Judging Your Own Work

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  • Judging Your Own Work

    One of the hardest things to do is learn to be a good judge of your own work. It's hard, but if you learn to do it -- you'll be better off for it.

    And I'm talking about

    1. Choosing Ideas
    2. Knowing if a scene is working
    3. Knowing what to cut
    4. Giving yourself notes before you get them from others
    5. If you're writing a comedy -- is this really funny?
    6. Etc, etc, etc...

    These types of things.

    Of course we all need feedback from outside sources. But sometimes you got to put your own work away -- leave it be -- and then come back to it with fresh eyes and pretend someone else wrote it and give notes on it. Fix it up.

    I'm sure a lot of you will say you do this -- but ask yourself -- do you really do it? Why are you more forgiven of your own mistakes than you would be of mine if you read pages on here?

    I see people on here over the years (not just current members) and writer friends who give me great notes and then when I read their work make all the same mistakes they saw in my work.

    And I'm like -- how did they not see this issue in their own work? And I know some of the reasons -- but if "you" the writer can learn to be your own best reader and note giver -- that will help you a lot.

    Be hard on yourself before you show your work to the world.

  • #2
    Re: Judging Your Own Work

    It doesn't take much talent or experience to tell if a fart joke stinks. But I'm not as hard on myself as I'd like to be when it comes to dick jokes.
    Until I can find a quote from Pope Francis regarding one licking one's butt in the Vatican I'll post this:
    Just write it! 3-page writing challenge (January, 2022)

    Comment


    • #3
      Re: Judging Your Own Work

      I think it's a matter of being able to judge your own competence at something. Some people simply score themselves at a much higher level of competency than they actually possess.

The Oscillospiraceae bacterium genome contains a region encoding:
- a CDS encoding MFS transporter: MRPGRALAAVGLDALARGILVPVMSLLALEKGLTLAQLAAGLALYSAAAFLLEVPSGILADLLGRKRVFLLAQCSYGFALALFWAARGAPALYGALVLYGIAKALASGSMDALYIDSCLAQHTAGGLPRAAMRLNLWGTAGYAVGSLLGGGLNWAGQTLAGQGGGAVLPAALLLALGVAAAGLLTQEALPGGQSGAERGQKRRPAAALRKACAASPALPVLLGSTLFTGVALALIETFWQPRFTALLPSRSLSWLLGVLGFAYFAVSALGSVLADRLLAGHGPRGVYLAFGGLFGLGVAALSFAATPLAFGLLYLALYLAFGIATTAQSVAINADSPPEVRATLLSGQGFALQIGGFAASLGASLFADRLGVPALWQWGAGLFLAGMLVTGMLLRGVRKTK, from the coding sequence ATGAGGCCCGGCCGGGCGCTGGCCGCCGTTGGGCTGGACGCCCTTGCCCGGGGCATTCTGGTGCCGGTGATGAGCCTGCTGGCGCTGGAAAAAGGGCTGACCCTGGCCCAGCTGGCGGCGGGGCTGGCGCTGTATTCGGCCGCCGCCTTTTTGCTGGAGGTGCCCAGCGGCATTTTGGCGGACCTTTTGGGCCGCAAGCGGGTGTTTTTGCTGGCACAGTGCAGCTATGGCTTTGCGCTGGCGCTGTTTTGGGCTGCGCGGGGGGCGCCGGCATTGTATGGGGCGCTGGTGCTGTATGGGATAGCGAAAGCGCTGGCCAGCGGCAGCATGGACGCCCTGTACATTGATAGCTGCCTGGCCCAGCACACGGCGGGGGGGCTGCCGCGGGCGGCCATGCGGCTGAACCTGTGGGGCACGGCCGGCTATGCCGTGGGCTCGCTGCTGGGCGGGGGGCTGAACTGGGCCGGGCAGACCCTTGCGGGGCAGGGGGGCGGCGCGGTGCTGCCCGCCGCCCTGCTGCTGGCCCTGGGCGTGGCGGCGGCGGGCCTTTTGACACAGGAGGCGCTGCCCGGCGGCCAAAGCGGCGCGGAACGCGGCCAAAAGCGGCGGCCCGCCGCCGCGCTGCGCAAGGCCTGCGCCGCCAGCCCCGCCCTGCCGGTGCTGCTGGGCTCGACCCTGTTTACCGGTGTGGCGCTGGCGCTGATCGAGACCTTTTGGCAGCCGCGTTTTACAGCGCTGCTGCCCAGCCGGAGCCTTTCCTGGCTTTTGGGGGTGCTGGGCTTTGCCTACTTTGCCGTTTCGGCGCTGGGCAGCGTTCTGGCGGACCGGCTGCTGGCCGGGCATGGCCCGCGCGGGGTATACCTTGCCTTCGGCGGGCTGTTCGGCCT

In another thread, Jeff Lowell pointed out it's the Dunning-Kruger Effect-- "a cognitive bias in which people wrongly overestimate their knowledge or ability in a specific area." (Wiki)

      After googling a bit on Dunning-Kruger I found: The Illusory Superiority Effect -- similar yet the definition adds "... the person overestimates their own qualities and abilities, in relation to the same qualities and abilities of other people." (Wiki)

      IMO, Illusory Superiority is closer to what you've described.

      I've seen it in my day job work. When I used to work in the the creative dept. of ad agencies, they would occasionally hire what they called "baby writers" right out of college with the understanding they would need training and there would be a learning curve.

      As senior writer, their training often fell to me. Over the years, out of perhaps a half dozen baby writers I worked with, only two could accurately, and objectively, recognize when their work was not hitting the mark -- especially when compared to the work of experienced writers.

      The fact that they could objectively assess the quality of their work against the benchmark of better writing is the reason they became better writers. Both of them going on to win awards in the first few years of their careers.

      The others? Well, they wouldn't accept any critique. And when I showed them produced, award-winning ads and brochures for similar products/services as a tool to assess/compare their skills, they'd shrug, "What's so great about that?" Or, "I think mine is just as good."

      They not only overestimated their own skill, they dragged down the clearly superior work of others to justify their "illusion." Of course, none of them made it through the probationary period.